These labels give an indication as to the level of PPE and arc flash clothing that needs to be worn in order to stay safe whilst working on or near a particular piece of equipment.
There are currently three different types of Arc rated flame resistant (FR) fabrics available on the market - treated inherently FR fabrics, inherently FR fabrics, and treated non-inherently FR fabrics. This is what the majority of protective arc flash clothes are made of.
It’s easy to think that as long as you’re wearing the correct level of arc-rated PPE and clothing, you’re covered against arc flash burns, but you would be mistaken. How you wear your PPE and arc flash clothing can affect the integrity, meaning you may not always be fully protected from harm.
Unlike those fabrics that have been specially treated, inherent fabrics do not have to undergo any type of process in order to make them flame resistant and are instead composed of fibres that are already innately flame resistant.
These properties cannot be diminished through use or laundering, meaning that the product will remain effective and wearable for as long as the user requires it.
Across many different industries personal protective equipment (PPE) is considered to be the last line of defense, and the difference between a near miss and serious, even fatal, injury. Depending on the situation, employers are required to provide their workers with a minimum level of PPE to ensure they remain safe at all times.
In order to make sure that the right type of PPE is issued to staff, it is important to understand the different Arc Flash PPE categories and the clothing requirements for each one of them.
By combining two or more Arc Flash garments into a layered system, it works to achieve a higher level of protection, performance, and comfort for the wearer. Additionally, layering up PPE can also greatly increase the total Arc Thermal Protective Value (ATPV) to a level greater than the sum of the individual garments.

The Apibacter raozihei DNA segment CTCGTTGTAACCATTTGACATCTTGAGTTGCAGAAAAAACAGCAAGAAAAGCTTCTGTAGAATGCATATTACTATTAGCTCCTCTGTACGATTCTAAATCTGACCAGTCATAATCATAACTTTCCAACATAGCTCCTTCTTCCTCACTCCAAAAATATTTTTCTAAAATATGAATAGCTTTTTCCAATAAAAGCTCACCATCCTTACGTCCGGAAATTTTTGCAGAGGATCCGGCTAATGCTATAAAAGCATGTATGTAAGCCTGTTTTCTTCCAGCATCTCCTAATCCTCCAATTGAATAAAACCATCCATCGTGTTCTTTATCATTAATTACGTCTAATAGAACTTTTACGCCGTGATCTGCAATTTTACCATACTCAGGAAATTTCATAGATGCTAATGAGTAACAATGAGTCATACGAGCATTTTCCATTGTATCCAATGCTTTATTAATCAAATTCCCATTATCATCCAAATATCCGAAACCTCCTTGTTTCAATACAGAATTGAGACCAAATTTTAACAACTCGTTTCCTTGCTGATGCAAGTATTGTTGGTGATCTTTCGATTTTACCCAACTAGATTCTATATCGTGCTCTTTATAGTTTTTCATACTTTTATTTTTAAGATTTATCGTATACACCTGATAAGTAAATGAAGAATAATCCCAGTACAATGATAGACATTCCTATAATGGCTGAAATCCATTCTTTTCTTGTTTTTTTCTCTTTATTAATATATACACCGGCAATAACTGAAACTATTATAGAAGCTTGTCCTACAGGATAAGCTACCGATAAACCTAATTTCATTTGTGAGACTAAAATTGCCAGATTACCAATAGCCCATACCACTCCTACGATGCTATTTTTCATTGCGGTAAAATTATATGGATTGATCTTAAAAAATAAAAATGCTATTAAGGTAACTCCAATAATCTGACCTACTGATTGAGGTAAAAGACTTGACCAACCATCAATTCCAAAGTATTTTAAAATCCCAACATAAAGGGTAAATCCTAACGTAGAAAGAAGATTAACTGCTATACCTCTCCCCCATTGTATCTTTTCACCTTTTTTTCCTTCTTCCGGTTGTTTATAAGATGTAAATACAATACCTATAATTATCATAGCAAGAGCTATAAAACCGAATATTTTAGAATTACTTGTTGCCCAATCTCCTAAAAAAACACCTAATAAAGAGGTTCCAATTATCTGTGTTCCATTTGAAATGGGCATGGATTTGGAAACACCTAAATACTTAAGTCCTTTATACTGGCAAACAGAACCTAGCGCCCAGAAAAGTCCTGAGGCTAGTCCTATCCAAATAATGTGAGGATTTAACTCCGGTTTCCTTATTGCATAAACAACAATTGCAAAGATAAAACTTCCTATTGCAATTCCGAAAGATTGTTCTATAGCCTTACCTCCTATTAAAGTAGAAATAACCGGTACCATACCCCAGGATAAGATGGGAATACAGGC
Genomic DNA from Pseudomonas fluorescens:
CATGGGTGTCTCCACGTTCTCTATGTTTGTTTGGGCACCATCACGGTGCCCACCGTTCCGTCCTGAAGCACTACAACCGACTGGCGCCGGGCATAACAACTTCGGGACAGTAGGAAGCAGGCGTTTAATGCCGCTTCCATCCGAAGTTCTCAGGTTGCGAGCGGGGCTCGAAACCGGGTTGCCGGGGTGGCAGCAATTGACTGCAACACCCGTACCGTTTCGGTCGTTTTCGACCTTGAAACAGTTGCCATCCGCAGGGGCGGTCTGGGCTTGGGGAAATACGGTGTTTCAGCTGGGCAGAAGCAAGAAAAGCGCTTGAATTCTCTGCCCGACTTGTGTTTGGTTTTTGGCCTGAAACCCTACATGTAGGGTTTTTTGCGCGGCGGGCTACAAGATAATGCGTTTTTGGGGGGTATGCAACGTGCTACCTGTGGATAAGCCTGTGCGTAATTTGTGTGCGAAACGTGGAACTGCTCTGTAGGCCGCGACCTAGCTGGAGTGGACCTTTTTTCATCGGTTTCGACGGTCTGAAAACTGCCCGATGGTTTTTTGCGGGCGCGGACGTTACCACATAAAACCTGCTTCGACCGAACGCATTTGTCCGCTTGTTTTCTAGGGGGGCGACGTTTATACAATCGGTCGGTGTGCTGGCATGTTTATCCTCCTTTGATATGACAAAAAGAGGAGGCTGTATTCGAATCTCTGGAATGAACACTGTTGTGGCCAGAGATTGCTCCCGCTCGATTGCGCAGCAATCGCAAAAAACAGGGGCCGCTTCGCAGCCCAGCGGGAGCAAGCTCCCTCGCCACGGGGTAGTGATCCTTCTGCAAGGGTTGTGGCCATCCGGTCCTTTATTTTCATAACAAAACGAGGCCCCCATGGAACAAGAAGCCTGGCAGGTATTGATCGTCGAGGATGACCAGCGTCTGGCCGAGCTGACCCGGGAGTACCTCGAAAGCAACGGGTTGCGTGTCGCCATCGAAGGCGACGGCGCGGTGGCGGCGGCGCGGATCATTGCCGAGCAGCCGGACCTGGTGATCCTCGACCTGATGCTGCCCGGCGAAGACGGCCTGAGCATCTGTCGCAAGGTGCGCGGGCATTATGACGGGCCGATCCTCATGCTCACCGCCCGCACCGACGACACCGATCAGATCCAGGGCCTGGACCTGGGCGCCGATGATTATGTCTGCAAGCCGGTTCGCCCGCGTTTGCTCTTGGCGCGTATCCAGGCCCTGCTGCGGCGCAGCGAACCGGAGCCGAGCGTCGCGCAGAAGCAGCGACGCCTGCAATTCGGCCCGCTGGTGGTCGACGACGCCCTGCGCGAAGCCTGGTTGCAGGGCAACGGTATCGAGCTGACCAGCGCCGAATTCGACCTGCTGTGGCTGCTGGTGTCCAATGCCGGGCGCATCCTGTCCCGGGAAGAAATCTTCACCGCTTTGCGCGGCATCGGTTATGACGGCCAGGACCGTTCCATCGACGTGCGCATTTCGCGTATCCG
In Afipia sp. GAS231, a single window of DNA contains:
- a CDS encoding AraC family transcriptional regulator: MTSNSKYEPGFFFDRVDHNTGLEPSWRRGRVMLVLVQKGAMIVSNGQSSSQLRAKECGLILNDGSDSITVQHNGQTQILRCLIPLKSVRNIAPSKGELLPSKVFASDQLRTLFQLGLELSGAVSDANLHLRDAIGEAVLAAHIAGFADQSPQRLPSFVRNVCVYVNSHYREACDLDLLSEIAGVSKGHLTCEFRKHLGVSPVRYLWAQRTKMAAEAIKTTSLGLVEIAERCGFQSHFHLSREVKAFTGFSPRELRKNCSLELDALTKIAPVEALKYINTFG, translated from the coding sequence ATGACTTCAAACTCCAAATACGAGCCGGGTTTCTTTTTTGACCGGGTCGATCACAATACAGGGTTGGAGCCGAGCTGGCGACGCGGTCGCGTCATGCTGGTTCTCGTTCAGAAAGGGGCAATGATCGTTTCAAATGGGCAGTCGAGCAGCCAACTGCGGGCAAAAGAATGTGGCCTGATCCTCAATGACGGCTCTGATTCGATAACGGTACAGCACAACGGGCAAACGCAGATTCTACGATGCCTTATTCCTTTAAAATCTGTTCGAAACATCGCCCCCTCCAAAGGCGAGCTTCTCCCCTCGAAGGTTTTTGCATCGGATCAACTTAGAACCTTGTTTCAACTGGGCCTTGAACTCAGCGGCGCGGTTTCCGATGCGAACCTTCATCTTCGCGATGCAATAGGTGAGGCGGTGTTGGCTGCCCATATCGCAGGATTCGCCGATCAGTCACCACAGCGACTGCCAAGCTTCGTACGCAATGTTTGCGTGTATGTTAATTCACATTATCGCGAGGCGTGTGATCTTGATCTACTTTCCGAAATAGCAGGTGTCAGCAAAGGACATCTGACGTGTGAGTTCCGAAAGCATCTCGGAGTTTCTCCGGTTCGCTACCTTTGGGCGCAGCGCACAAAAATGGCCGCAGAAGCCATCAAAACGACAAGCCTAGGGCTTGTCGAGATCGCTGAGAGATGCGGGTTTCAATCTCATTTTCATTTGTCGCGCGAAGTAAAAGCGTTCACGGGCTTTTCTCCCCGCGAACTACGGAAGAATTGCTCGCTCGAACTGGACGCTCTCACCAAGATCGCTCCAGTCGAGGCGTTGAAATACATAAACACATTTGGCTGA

In order for Arc Flash PPE to function correctly, it requires careful and regular maintenance, so that it keeps all of its protective qualities and works to save you from harm in the event of an electrical explosion.
By taking good care of your PPE, you’re ensuring that it takes good care of you. Maintaining Arc Flash PPE is actually pretty straightforward – all it needs is to be regularly checked for damage, tracked for how long it’s been in use, and kept clean.
Some engineers may think that as long as they’re wearing the correct level of arc-rated PPE, they are protected from being injured in the event of an Arc Flash occurring, but that is not always true. How a worker wears their PPE and what it’s worn with can affect the integrity of it dramatically.
Thousands of workers across the globe suffer electrical contact injuries each year, with millions more exposed to this danger on a daily basis. These incidents cost millions in insurance pay-outs and even more in lost operations. As it currently stands, there are no always-on, connected, ambient devices that detect electricity. Instead, workers have to follow lockout procedures and rely on processes to de-energize. However...
Safety in and around a Wind Turbine Generator is exacerbated for the following reasons:
- The remoteness of most turbines to medical facilities means that any accident that may require hospitalisation can quickly turn catastrophic due to the time taken from the time of accident/injury to the time of receiving professional medical assistance.
- The confined space. Within most wind turbines, the electro-mechanical parts of a wind turbine generator are typically in very confined spaces, further compounded by multiple people being in an area at one time and exit routes often tricky to negotiate. In the event of any incident, the path of escape/exit is not straight forward.
There are millions of electricity meters across each country around the world. The quality of these meters vary from very modern installations to very old assets which are deteriorating.
One important fact: there are certain activities undertaken by a meter operator that can only be conducted ‘live’ and it’s important if you are responsible for people working with electricity and gas meters for that matter of the inherent arc flash risks.
Anyone who has worked within the electrical services industry will be well aware of the physical dangers of an arc flash incident – around 40% are fatal. However, very few of these same workers are aware that a consequence of experiencing an electrical explosion is post-traumatic stress and even depression / anxiety.